• March 2: Dr. Sharon Lane-Getaz, Associate Professor of Statistics and Education, will deliver the Spring Melby Lecture.  Her lecture, titled “The Long, Winding Road of a Career” will   begin at 11:30 a.m. in Viking Theater. It is free and open to the public, and will be streamed live and archived online.
  • March 17- St. Patrick’s Day
  • March 24-April 2 Spring Break

Q+A Panel/Reception Part 2 for Students : Wednesday, March 15, 4:30-5:30pm BC 210
Dr. Hassel Morrison, Vice President for Student Life, and Dr. Reginald Miles, Interim Vice President for Equity and Inclusion will host a Part 2 panel called “Behind the Scenes” for students. The two VPs will answer questions about being on the senior leadership team. The event will be moderated by Marie New and light refreshments will be served. Contact Marina Edlund ( with any questions. REGISTER HERE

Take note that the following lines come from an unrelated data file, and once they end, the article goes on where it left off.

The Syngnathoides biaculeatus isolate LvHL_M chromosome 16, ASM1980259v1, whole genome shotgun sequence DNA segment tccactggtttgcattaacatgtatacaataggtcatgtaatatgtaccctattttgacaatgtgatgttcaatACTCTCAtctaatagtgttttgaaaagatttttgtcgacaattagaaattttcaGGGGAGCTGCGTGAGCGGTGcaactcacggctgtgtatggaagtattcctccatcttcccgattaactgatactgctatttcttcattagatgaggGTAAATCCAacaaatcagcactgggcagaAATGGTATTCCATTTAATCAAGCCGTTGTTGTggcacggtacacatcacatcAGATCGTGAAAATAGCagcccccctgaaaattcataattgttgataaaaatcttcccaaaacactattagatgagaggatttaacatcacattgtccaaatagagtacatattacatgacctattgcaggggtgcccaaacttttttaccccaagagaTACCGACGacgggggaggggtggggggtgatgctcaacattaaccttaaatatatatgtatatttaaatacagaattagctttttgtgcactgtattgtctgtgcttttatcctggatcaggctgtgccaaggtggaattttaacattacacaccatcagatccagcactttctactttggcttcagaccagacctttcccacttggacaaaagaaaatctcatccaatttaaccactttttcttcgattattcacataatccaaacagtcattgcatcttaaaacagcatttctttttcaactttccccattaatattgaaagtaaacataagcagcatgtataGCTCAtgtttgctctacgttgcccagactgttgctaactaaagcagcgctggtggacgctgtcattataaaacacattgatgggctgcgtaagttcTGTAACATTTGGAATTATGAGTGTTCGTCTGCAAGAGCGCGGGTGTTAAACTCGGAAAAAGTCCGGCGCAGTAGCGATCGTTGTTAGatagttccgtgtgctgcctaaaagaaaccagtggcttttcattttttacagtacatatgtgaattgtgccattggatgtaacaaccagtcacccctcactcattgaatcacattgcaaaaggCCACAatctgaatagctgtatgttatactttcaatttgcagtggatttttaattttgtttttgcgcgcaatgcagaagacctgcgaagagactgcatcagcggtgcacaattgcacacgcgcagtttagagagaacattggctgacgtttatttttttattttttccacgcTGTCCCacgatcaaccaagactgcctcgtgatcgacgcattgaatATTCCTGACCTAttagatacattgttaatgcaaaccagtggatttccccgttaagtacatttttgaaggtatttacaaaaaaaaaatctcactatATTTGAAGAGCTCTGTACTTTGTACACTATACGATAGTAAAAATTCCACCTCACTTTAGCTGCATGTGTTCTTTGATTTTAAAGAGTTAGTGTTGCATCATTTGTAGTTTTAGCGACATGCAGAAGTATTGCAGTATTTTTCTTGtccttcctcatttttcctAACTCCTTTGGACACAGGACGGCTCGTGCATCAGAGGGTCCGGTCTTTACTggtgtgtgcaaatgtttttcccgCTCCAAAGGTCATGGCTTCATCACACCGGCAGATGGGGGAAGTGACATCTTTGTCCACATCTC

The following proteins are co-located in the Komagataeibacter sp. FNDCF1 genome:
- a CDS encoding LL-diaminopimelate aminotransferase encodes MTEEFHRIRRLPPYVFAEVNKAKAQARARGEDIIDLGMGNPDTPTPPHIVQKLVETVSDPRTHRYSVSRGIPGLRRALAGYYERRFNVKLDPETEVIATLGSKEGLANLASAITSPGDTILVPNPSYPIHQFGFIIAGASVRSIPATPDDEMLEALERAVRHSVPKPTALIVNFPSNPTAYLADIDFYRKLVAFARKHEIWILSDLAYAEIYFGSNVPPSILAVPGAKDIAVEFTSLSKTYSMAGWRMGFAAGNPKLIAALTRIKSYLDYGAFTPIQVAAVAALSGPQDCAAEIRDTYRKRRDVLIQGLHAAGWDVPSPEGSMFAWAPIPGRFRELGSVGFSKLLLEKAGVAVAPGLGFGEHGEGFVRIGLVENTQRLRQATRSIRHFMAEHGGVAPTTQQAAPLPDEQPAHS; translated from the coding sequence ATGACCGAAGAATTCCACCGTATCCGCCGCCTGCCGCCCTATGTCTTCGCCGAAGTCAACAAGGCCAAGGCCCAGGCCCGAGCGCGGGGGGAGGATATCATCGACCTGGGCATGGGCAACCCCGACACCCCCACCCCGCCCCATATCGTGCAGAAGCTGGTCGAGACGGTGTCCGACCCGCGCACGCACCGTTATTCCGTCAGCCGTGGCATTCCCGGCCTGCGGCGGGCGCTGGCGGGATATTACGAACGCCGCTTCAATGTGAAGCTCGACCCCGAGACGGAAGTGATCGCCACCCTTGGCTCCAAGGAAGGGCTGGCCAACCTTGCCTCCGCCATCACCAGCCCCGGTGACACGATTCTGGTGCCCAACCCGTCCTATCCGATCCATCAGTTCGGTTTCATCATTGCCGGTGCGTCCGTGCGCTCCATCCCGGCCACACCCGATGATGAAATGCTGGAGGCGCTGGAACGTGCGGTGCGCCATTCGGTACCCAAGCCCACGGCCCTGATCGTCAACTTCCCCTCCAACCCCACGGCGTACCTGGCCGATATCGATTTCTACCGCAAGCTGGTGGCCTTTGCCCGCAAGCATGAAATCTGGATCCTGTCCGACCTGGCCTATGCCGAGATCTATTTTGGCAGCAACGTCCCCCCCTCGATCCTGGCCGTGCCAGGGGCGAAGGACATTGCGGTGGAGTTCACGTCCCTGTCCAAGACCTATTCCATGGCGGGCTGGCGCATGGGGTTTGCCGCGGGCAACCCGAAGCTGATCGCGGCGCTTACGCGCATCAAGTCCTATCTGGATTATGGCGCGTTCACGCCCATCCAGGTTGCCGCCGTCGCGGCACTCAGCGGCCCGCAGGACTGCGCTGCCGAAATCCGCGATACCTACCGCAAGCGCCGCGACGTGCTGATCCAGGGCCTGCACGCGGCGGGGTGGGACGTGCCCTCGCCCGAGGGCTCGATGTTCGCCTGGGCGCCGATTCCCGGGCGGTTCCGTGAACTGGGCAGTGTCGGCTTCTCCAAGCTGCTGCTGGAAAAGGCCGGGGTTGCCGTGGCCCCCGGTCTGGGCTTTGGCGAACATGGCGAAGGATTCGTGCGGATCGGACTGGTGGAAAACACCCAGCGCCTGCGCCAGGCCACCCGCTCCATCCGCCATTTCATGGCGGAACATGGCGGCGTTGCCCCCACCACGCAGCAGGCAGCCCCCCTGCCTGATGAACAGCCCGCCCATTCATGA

A Conversation with St. Olaf’s Women in Leadership: Tuesday, March 21, 12-1 p.m. in BC210

Join five women in leadership roles at St. Olaf for a roundtable conversation on opportunities, challenges, and successes as women in leadership. Refreshments will be served. REGISTER HERE

Meet Members of Our Community:

Staff Spotlight

Name: Marie New

Position: Director of Enrollment Operations

Department: Admissions Office

From: Manila, Philippines; now Eagan, MN

Education: Bachelor of Science, Education, University of Santo Tomas

  1. When did you start your St. Olaf journey as a staff member?
    August 2012
  2. Why did you choose to work at St. Olaf College?
    I heard of this great college up on a hill in Northfield, MN, and was curious about the school. I wanted to do something new and shift careers from the corporate world to higher education, especially, with two young children. The more I researched, the more I liked what St. Olaf is about. 10 years and counting and I still LOVE my job!